September 25, 2012

Wood Heat: A Heckuva Lot of Work

Before I moved here, a few of my more experienced acquaintances warned my that wood heat was a heckuva lot of work.

Wow – heating with wood is a heckuva a lot of work!  For those of you yearning for an off-grid heat source, let me tell you about it.

If you happen to be independently wealthy, the minutiae of wood heat probably won’t affect you.  However, if wood heat is a practical money-saving move, you are in for more work than you might expect.

First – there is the acquisition of the wood in fireplace sized pieces.  I skipped a couple of steps this year because I needed wood that was already split and seasoned to keep us warm. It’s more expensive, of course, if someone else does the splitting, so this is a one-time luxury for us.  My next load of wood will be un-split and I am going to learn to split it myself in preparation for next winter.

Second – your future heat source doesn’t give a flying rat’s tail if you don’t feel well. If you leave it where it’s dumped, you will no longer have dry wood. The dew or frost or possible rain will undo that year of seasoning the wood has undergone. You will have paid for wet wood which won’t burn well.  A wood delivery gets dumped out of a truck in a huge pile in the middle of your yard. I’m currently dealing with a respiratory infection, but the wood’s still gotta be stacked.

Third – nearly each day will find you lugging wood into the house for burning.  Again, the heat does not care if you have hurt your back, sprained your ankle or if you are feeling energetic that day.  Lug wood or freeze.

Fourth – Starting a fire and keeping it going takes practice.  I probably spend 45 minutes per day on my knees in front of the wood stove coaxing the fire to a) start burning, b) continue burning or c) resume burning when it goes out. I didn’t realize that there was more to it than lighting it and tossing a log in every few hours and this was very naive.  However, I’m sure I’m not alone in the assumption – it seems like it should be so simple. It’s NOT.

Finally – kindling is REALLY expensive to buy.  Because of the sheer amount of chopping to get the wood into those little pieces, kindling is labor intensive, and thus, high-priced.  A person in my area is moving his campsite and gave me permission to haul away his kindling.  So, because I’m cheap…er…thrifty…I’m dragging a wheel barrow 1/4 of a mile through a trail (there is no access for my truck), then bringing the loaded wheelbarrow back and stacking it. Also a LOT of work!  This meager looking pile represents 5 wheelbarrow loads full – so two and a half miles with a wheelbarrow, loading the wheelbarrow and unloading the wheelbarrow. There are at least 20-30 more loads to come over.  I don’t mind because free stuff makes me happy and pushing it in a wheelbarrow is way less work than splitting it down to this size.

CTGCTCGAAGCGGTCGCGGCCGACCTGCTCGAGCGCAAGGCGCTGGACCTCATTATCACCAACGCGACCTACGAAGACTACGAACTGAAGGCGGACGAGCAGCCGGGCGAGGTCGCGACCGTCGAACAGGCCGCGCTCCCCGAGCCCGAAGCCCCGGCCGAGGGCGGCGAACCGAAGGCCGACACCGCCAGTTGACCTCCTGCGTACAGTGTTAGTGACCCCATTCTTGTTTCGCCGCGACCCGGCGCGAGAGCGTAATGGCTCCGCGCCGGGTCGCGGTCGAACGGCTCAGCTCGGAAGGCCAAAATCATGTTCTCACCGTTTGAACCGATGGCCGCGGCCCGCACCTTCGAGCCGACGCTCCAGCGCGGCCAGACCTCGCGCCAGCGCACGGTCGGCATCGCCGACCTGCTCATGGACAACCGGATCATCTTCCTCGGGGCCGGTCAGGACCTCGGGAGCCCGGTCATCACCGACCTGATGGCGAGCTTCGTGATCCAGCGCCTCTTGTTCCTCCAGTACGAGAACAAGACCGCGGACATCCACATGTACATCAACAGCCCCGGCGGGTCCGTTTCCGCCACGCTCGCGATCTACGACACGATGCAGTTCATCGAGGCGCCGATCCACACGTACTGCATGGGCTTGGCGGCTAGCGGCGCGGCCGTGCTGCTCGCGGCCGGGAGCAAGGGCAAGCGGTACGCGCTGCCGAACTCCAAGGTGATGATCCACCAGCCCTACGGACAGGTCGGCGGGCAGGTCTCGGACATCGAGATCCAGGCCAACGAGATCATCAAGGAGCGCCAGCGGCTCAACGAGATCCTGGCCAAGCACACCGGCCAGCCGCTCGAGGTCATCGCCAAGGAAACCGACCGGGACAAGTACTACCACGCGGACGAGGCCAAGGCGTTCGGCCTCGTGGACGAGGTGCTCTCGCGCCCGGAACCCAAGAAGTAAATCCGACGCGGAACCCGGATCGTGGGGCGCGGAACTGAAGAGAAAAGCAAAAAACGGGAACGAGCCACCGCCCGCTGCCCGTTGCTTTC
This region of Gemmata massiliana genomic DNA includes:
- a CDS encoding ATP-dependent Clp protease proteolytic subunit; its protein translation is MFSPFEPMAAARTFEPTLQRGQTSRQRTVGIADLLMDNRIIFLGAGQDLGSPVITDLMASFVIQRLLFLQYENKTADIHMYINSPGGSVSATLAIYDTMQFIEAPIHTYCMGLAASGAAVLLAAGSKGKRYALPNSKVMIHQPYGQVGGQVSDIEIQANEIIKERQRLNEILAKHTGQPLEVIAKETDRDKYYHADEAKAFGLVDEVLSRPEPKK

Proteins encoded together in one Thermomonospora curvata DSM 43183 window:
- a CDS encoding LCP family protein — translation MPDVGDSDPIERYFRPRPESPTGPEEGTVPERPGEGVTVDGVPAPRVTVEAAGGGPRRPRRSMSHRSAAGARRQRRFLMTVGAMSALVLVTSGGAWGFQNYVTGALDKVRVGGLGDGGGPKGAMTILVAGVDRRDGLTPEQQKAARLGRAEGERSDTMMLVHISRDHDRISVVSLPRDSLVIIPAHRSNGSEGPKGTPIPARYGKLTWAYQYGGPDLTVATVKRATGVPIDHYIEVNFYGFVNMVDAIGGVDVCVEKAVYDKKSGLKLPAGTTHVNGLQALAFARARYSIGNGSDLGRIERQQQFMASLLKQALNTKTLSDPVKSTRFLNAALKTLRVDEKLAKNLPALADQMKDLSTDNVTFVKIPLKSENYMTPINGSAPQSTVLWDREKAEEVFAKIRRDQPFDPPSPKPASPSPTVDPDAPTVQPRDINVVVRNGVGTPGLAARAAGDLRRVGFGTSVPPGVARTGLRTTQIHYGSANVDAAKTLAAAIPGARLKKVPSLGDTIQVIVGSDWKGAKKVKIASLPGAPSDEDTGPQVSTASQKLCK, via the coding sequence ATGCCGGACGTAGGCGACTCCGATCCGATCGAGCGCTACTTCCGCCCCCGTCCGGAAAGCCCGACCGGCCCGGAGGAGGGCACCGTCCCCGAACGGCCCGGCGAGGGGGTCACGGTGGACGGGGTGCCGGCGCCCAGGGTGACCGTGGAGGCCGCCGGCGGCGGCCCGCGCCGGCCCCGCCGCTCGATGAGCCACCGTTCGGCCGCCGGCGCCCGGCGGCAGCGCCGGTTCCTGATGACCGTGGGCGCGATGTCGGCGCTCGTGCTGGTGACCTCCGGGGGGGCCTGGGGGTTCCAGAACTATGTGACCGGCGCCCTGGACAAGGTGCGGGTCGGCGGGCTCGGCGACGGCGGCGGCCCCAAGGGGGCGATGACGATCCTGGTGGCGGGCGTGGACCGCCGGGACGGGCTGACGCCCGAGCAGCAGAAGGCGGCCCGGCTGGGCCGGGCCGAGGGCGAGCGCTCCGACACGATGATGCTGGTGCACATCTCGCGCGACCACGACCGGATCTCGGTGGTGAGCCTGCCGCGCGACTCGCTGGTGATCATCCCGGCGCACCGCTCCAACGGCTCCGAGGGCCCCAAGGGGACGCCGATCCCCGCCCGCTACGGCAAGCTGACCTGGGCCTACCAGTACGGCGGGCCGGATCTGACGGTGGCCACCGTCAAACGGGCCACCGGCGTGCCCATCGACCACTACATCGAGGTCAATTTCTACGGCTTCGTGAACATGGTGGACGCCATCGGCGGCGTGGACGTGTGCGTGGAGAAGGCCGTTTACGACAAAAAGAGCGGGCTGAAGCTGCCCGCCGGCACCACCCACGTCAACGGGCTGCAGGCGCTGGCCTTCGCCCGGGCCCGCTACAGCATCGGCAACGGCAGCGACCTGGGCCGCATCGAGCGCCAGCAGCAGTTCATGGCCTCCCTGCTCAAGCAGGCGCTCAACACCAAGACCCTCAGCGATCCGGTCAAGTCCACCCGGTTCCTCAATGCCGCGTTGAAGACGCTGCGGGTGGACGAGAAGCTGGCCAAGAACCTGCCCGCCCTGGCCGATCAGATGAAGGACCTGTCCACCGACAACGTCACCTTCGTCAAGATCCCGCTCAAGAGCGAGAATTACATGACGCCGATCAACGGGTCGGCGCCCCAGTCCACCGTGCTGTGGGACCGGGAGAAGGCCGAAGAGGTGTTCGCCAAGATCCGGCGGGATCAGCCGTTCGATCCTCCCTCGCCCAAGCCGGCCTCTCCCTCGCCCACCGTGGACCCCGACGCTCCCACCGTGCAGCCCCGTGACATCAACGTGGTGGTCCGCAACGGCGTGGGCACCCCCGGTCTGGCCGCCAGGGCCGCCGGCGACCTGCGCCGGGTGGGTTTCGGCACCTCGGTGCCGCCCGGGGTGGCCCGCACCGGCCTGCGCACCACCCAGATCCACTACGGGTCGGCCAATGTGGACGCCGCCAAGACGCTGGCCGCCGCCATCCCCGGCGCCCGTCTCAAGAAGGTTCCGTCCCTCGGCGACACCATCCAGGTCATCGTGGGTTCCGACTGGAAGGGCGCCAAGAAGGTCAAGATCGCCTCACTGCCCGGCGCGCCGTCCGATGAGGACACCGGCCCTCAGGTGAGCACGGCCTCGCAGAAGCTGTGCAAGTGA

People rely on the power grid for a reason – it’s much more convenient to have heat at the turn of a dial and lights at the flick of a switch. But somewhere along the line, all of that convenience has caused us to lose our health and lazy and overweight as a group.  We’ve all come to rely on “just-in-time” satisfaction, whether it is our heat, the food in our cupboards or any other number of items we purchase whenever we need them.  Many of us seem to have lost the ability to plan ahead like our ancestors were forced to do.

The benefits of heating with wood are so much more than just a warm cozy fire, but go into with your eyes open!

 




Daisy Luther

Please feel free to share any information from this site in part or in full, leaving all links intact, giving credit to the author and including a link to this website and the following bio. Daisy Luther lives in a small village in the Pacific Northwestern area of the United States.  She is the author of The Organic Canner,  The Pantry Primer: A Prepper's Guide to Whole Food on a Half-Price Budget, and the soon-to-be-released The Prepper's Water Survival Guide: Harvest, Treat, and Store Your Most Vital Resource. On her website, The Organic Prepper, Daisy uses her background in alternative journalism to provide a unique perspective on health and preparedness, and offers a path of rational anarchy against a system that will leave us broke, unhealthy, and enslaved if we comply.  Daisy's articles are widely republished throughout alternative media. You can follow her on Facebook, Pinterest,  and Twitter,.

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